Our domestic felines are amazing creatures; they are one of the most highly evolved predators in nature, yet are small enough to potentially become prey as well. Like most prey species, they are very adept at hiding signs of illness until they are so sick they can't put up a brave front anymore. As cat owners, it's important for us to be tuned in to their subtler signals and become aware if something may be amiss.
Please consider a veterinary consultation if you notice any of the following:
1. Changes in Weight or Body Conformation
Just like their human counterparts, when felines gain excess weight they become more prone to developing arthritis, diabetes, and respiratory difficulties such as asthma. Excess body fat is generally easy to observe and weight-loss strategies can be discussed with your veterinarian. Weight loss, however, can be more subtle since cats tend to lose lean body mass first, so they may keep their prominent bellies and lose the musculature around their spine and hips instead.
If you notice that your cat's spine or hips are feeling more boney or you notice its flanks are looking skinny, don't assume he's fine just because he still has some belly bulge. Please bring this change to your veterinarian's attention as soon as possible.
2. Changes in Appetite
Loss of appetite may seem like an obvious problem, but many cat owners are unaware of how quickly anorexia can impact their pet's health. Unlike dogs (and humans), cats have an absolute requirement for protein for healthy metabolism and if their body has to mobilize fat stores for nutrition, their livers may not be able to cope. As little as 72 hours of anorexia may result in severe liver disease for some felines. Conversely, an increased appetite may be an indicator of intestinal disease, such as mal-absorption or parasites, or a glandular disorder such as hyperthyroidism or diabetes.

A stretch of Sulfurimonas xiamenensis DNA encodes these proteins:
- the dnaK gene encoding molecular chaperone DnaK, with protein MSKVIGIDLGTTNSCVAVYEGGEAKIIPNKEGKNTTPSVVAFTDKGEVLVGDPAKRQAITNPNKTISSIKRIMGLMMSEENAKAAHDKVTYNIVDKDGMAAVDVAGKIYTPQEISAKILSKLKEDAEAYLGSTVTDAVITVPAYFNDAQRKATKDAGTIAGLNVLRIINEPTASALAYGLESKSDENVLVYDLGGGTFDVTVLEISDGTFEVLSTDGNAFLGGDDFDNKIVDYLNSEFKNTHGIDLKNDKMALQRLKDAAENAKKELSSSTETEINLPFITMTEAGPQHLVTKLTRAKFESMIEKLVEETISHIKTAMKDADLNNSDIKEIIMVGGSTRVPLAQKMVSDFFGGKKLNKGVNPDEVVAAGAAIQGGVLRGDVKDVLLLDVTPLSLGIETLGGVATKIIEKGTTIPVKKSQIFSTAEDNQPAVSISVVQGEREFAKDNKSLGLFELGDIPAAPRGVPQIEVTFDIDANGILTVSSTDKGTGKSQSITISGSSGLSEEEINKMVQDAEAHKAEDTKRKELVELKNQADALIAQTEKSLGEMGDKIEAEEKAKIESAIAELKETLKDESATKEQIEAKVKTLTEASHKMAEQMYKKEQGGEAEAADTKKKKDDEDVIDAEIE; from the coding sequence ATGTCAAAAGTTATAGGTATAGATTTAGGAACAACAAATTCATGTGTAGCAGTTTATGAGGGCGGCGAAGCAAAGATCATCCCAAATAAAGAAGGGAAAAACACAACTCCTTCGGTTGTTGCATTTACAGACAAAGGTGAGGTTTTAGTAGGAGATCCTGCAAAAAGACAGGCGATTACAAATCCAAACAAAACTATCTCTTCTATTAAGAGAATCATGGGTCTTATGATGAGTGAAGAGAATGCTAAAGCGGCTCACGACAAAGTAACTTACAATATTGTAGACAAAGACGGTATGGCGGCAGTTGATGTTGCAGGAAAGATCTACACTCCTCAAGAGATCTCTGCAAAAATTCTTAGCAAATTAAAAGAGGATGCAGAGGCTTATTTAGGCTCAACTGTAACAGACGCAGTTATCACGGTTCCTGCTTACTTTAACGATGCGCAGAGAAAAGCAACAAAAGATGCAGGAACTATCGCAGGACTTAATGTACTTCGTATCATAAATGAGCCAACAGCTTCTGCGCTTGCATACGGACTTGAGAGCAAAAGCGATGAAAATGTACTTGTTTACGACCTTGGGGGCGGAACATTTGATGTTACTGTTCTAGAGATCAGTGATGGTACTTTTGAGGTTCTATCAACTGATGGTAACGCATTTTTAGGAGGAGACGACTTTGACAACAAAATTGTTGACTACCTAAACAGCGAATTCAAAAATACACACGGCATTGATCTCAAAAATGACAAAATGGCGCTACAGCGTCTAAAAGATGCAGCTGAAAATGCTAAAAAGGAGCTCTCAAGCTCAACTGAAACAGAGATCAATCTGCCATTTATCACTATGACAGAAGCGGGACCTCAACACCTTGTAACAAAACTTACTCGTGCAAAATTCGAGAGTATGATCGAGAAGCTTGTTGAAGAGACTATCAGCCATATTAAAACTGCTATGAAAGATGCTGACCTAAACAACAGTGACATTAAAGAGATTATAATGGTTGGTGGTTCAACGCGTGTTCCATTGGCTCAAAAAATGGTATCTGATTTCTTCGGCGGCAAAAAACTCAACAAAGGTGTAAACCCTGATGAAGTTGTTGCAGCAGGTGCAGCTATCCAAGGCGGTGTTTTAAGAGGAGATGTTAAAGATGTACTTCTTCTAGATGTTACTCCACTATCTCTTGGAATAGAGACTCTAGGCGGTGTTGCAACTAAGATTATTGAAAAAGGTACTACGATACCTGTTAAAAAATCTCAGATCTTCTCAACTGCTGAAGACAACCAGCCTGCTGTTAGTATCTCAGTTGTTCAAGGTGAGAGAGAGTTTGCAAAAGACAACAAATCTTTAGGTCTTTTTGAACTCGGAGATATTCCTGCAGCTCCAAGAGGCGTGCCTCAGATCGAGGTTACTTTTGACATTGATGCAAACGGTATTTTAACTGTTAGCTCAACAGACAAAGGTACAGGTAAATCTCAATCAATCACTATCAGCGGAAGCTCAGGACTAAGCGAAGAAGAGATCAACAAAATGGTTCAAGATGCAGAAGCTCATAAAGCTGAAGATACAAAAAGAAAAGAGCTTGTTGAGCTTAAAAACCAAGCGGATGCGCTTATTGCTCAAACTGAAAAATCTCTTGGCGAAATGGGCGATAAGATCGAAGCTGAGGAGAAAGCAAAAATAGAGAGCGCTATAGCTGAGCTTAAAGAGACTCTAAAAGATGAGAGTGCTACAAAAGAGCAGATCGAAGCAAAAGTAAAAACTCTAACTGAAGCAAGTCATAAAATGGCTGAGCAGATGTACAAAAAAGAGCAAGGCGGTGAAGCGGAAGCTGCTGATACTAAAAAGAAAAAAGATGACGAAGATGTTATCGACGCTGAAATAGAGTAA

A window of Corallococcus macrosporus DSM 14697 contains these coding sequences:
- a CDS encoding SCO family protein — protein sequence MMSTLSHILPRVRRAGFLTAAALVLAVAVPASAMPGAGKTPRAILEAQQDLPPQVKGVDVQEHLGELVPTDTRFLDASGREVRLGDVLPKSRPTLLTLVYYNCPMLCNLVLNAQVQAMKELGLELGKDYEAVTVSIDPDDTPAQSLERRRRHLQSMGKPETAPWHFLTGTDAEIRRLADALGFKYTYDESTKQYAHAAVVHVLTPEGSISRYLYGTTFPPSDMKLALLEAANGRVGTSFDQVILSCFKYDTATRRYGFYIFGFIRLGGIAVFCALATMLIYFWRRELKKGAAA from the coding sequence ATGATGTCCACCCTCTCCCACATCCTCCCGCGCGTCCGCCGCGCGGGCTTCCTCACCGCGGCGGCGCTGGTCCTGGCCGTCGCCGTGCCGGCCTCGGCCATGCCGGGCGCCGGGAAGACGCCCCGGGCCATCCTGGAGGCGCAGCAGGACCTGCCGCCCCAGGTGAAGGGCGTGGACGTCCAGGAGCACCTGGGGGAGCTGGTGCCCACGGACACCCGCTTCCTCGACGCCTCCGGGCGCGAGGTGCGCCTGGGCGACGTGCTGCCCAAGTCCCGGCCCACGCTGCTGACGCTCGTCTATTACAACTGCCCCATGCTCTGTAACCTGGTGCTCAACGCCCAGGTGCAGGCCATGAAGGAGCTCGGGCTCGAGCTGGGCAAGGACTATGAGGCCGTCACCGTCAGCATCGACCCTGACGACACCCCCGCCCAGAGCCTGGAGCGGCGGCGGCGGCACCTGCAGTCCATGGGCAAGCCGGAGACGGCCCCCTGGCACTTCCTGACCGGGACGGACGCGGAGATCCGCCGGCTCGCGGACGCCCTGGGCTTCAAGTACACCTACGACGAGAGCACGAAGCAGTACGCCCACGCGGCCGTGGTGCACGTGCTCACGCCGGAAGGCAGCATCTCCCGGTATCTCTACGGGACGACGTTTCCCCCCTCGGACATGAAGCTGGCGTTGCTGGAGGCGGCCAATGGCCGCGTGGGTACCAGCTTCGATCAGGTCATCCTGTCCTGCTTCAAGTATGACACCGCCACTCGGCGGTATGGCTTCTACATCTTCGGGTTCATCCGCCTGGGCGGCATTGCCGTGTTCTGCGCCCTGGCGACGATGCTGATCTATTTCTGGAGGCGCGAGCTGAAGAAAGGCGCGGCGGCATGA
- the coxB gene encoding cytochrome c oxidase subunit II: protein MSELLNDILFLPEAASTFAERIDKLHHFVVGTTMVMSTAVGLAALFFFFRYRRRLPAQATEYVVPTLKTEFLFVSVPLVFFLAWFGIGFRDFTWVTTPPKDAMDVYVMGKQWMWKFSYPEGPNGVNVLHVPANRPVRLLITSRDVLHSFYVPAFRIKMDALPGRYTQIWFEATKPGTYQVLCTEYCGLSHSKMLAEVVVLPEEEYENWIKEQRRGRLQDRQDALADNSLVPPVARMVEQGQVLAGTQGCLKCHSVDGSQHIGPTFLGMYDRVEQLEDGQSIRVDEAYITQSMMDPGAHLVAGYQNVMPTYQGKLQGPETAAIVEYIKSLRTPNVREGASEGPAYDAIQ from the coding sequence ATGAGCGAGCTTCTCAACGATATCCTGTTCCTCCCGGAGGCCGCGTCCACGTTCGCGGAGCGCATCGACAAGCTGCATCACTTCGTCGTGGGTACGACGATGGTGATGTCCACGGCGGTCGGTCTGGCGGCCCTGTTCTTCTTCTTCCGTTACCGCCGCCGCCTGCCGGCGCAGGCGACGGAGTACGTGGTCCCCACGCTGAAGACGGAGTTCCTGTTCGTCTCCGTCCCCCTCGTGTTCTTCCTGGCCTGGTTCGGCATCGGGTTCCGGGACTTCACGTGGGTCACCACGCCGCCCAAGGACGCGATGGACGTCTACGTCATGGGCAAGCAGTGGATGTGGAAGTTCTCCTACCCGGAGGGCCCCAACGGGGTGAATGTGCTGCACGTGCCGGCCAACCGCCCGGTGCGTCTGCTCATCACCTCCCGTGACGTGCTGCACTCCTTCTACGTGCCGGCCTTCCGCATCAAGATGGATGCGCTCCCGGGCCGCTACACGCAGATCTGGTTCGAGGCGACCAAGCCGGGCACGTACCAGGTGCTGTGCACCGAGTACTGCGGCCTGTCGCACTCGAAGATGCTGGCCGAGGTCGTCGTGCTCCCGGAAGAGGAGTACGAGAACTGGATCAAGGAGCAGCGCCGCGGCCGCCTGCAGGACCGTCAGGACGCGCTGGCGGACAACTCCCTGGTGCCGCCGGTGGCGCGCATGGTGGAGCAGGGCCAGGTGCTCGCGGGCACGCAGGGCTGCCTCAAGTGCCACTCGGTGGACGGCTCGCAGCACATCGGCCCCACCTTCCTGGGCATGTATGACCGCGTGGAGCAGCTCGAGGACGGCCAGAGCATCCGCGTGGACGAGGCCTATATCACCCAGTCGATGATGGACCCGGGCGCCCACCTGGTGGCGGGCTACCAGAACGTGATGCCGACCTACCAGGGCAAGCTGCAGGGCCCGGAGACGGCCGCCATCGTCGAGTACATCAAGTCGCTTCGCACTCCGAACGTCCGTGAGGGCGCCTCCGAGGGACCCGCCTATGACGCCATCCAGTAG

3. Altered Food Preferences
Your cat's appetite may stay the same, but what it wants to eat or how it eats might change. A sudden preference for softer food, dropping food out of the mouth or turning the head to chew on one side might suggest pain in the oral cavity. If you have an older feline and the bowls are up on the counter or low on the floor, watch your cat eat to make sure that arthritic hips, elbows or neck vertebrae aren't impacting its ability to get at its food. Consider elevating floor bowls to your cat's upper-leg height (4-6”) if your pet seems to have any difficulty bending over.